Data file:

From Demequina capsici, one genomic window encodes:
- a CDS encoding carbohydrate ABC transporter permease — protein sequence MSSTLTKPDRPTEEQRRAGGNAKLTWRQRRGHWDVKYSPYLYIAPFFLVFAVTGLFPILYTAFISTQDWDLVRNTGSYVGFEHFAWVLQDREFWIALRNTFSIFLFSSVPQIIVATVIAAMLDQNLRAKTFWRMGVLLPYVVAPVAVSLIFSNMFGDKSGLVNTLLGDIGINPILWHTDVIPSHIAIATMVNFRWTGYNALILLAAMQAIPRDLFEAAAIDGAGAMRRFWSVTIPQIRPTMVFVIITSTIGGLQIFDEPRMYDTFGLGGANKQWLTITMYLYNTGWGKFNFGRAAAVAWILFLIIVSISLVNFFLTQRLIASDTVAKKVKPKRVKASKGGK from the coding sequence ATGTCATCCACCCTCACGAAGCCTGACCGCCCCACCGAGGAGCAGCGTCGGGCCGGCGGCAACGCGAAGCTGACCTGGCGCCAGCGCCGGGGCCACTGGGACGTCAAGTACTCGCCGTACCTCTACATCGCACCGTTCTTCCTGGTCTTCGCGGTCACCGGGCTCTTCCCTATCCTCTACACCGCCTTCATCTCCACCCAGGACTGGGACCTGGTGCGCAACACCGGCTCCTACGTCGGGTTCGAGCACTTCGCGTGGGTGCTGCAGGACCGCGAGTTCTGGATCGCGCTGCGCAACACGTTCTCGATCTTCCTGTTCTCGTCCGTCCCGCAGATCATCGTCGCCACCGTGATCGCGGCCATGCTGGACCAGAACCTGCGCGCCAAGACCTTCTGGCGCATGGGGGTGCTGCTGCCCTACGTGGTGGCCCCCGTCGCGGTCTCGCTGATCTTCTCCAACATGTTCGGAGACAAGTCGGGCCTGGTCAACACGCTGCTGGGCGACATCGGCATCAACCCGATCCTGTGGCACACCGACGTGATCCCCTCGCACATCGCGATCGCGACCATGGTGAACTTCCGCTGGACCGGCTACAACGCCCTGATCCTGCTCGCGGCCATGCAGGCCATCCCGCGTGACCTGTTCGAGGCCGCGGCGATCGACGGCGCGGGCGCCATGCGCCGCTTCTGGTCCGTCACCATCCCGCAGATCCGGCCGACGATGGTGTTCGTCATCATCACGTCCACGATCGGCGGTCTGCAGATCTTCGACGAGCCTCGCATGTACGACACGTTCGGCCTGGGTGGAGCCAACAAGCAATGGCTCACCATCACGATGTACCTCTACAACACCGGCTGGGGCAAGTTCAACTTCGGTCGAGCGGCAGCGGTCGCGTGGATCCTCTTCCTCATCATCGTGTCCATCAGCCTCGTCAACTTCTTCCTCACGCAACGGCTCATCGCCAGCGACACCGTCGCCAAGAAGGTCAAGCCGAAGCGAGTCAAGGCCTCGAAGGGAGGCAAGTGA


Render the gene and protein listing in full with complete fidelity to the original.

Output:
From Demequina capsici, one genomic window encodes:
- a CDS encoding carbohydrate ABC transporter permease — protein sequence MSSTLTKPDRPTEEQRRAGGNAKLTWRQRRGHWDVKYSPYLYIAPFFLVFAVTGLFPILYTAFISTQDWDLVRNTGSYVGFEHFAWVLQDREFWIALRNTFSIFLFSSVPQIIVATVIAAMLDQNLRAKTFWRMGVLLPYVVAPVAVSLIFSNMFGDKSGLVNTLLGDIGINPILWHTDVIPSHIAIATMVNFRWTGYNALILLAAMQAIPRDLFEAAAIDGAGAMRRFWSVTIPQIRPTMVFVIITSTIGGLQIFDEPRMYDTFGLGGANKQWLTITMYLYNTGWGKFNFGRAAAVAWILFLIIVSISLVNFFLTQRLIASDTVAKKVKPKRVKASKGGK from the coding sequence ATGTCATCCACCCTCACGAAGCCTGACCGCCCCACCGAGGAGCAGCGTCGGGCCGGCGGCAACGCGAAGCTGACCTGGCGCCAGCGCCGGGGCCACTGGGACGTCAAGTACTCGCCGTACCTCTACATCGCACCGTTCTTCCTGGTCTTCGCGGTCACCGGGCTCTTCCCTATCCTCTACACCGCCTTCATCTCCACCCAGGACTGGGACCTGGTGCGCAACACCGGCTCCTACGTCGGGTTCGAGCACTTCGCGTGGGTGCTGCAGGACCGCGAGTTCTGGATCGCGCTGCGCAACACGTTCTCGATCTTCCTGTTCTCGTCCGTCCCGCAGATCATCGTCGCCACCGTGATCGCGGCCATGCTGGACCAGAACCTGCGCGCCAAGACCTTCTGGCGCATGGGGGTGCTGCTGCCCTACGTGGTGGCCCCCGTCGCGGTCTCGCTGATCTTCTCCAACATGTTCGGAGACAAGTCGGGCCTGGTCAACACGCTGCTGGGCGACATCGGCATCAACCCGATCCTGTGGCACACCGACGTGATCCCCTCGCACATCGCGATCGCGACCATGGTGAACTTCCGCTGGACCGGCTACAACGCCCTGATCCTGCTCGCGGCCATGCAGGCCATCCCGCGTGACCTGTTCGAGGCCGCGGCGATCGACGGCGCGGGCGCCATGCGCCGCTTCTGGTCCGTCACCATCCCGCAGATCCGGCCGACGATGGTGTTCGTCATCATCACGTCCACGATCGGCGGTCTGCAGATCTTCGACGAGCCTCGCATGTACGACACGTTCGGCCTGGGTGGAGCCAACAAGCAATGGCTCACCATCACGATGTACCTCTACAACACCGGCTGGGGCAAGTTCAACTTCGGTCGAGCGGCAGCGGTCGCGTGGATCCTCTTCCTCATCATCGTGTCCATCAGCCTCGTCAACTTCTTCCTCACGCAACGGCTCATCGCCAGCGACACCGTCGCCAAGAAGGTCAAGCCGAAGCGAGTCAAGGCCTCGAAGGGAGGCAAGTGA